Profile: James Murdoch

James Murdoch is the heir-apparent to the throne of the Murdoch dynasty.

He serves as chief executive and chairman of News Corporation's Europe and Asia division.

This gives him a role as overseer for News International, the company which manage News Corporation's British newspapers.

However the 38-year-old fourth child of media mogul Rupert Murdoch had a tumultuous journey to the top echelons of News Corporation, with regular accusations that nepotism was at work.

A British citizen by birth he made headlines as a 15-year-old intern at the Sydney Mirror, falling asleep on a sofa at a press conference and being pictured by the Sydney Morning Herald.

Despite starting studies in film and history at Harvard he dropped out of university in 1995 to establish a hip-hop record label, which he ran successfully with friends until the company was bought by News Corporation in 1998.

He was then influential in sparking his father's interest in the internet, reportedly trying to persuade him to purchase Internet company Pointcast for $450million. The company eventually sold for $7million.

In May 2000 James Murdoch was elevated to the position of chairman and chief executive of Star Television, News Corporation's failing Asian satellite service.

At the time the company faced losses of $100m a year but James Murdoch oversaw something of a turnaround in its fortunes.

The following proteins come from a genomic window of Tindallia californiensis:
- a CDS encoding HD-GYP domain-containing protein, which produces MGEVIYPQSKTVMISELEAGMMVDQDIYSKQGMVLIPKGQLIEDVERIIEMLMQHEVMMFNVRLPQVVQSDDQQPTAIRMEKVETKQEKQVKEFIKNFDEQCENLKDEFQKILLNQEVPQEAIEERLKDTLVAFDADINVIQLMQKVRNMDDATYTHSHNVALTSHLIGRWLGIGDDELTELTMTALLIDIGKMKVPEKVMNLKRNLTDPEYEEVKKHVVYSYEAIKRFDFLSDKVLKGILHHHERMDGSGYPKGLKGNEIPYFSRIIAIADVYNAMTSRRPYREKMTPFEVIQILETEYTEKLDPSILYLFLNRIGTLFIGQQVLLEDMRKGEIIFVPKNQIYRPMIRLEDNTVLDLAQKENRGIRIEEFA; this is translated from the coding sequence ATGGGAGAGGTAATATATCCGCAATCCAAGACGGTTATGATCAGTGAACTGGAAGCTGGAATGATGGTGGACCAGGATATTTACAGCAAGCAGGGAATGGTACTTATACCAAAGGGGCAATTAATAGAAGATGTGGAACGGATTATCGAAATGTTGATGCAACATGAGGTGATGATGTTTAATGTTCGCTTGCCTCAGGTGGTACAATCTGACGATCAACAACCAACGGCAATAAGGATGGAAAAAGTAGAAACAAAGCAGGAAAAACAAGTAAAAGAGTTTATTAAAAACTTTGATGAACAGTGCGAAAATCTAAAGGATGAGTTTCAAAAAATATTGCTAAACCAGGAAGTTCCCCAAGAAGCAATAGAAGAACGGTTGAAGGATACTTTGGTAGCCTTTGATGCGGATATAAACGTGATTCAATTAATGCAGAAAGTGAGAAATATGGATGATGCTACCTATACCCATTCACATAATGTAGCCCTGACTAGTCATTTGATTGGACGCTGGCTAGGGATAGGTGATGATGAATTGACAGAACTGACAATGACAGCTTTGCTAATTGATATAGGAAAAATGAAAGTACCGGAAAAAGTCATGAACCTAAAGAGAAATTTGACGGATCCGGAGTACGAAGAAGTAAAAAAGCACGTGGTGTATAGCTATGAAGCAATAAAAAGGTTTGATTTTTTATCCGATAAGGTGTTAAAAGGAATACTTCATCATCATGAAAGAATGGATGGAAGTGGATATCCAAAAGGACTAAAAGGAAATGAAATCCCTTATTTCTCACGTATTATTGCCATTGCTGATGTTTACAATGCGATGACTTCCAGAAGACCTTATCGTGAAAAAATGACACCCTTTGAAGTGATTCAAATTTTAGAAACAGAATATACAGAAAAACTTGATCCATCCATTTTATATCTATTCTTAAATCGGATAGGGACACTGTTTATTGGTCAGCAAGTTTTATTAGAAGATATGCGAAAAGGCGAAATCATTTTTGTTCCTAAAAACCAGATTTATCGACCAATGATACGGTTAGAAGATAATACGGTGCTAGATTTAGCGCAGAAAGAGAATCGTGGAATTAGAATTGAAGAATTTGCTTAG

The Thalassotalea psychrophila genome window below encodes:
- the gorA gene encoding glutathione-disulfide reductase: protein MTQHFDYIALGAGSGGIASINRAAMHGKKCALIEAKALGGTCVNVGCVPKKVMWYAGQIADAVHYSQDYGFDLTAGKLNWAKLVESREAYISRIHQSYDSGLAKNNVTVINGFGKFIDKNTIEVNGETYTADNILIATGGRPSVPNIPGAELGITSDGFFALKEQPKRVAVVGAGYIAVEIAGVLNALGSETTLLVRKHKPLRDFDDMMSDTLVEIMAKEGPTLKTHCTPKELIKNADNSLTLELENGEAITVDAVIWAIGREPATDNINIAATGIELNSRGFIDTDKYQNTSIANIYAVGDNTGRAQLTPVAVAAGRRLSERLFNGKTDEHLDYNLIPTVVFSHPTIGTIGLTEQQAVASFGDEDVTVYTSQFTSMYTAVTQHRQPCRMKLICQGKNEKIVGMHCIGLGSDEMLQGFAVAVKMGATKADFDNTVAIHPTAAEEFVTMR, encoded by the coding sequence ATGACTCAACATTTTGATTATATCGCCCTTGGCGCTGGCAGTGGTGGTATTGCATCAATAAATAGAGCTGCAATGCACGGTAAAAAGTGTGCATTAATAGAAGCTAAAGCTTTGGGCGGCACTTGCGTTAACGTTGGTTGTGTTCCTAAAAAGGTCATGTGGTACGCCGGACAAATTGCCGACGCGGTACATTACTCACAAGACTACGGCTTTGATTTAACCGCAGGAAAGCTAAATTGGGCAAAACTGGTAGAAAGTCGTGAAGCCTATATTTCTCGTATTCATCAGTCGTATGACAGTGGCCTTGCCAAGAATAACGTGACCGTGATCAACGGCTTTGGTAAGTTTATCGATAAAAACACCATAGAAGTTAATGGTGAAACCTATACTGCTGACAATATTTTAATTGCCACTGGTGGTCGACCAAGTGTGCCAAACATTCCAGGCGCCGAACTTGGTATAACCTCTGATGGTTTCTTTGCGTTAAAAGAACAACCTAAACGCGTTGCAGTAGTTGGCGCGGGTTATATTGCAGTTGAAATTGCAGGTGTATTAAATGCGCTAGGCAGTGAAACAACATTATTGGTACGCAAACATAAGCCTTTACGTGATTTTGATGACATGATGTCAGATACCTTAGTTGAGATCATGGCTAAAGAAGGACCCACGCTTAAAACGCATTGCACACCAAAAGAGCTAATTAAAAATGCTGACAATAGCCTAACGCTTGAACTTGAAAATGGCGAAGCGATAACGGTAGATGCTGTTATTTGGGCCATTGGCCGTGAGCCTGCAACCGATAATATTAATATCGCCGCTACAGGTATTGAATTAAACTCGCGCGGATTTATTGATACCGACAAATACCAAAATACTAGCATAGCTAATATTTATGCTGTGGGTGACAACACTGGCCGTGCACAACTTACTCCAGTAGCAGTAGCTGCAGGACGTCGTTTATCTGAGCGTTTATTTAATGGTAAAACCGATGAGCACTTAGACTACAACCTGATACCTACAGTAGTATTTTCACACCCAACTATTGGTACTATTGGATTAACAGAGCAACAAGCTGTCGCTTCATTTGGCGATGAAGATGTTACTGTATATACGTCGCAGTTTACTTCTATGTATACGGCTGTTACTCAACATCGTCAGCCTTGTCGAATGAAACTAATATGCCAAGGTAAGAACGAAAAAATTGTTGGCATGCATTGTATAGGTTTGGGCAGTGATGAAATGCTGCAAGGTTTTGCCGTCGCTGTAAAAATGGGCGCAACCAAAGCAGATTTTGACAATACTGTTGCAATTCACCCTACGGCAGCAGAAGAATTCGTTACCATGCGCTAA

This paved the way for his appointment as director and then chief executive of BSkyB, which was partially owned by News Corporation, in 2003.

He was the youngest chief executive of a FTSE 100 company and his elevation drew ridicule from many commentators and shareholders.

However a relatively successful spell at BSkyB saw the company grow substantially and led to him taking on responsibility for News Corporation's assets in Europe and Asia.

This has put him in the firing line over phone-hacking as his remit includes News International and thus the News of the World tabloid, which he shut down amidst the scandal.

James Murdoch's defensive stance in recent weeks is in stark contrast to 2009 where he used the MacTaggart Memorial Lecture to launch an attack on the BBC and Ofcom.

He described the "chilling" expansion of the BBC and "state-sponsored journalism".

However it appears that News Corporation will not be in a position to challenge the BBC as he may have hoped following the dumping of a bid for full control of BSkyB last week.

James Murdoch's position has come under increasing scrutiny over phone-hacking and he would appear to be treading a dangerous path as he attempts to rid his company and himself of the seemingly unstoppable rise of media and public pressure.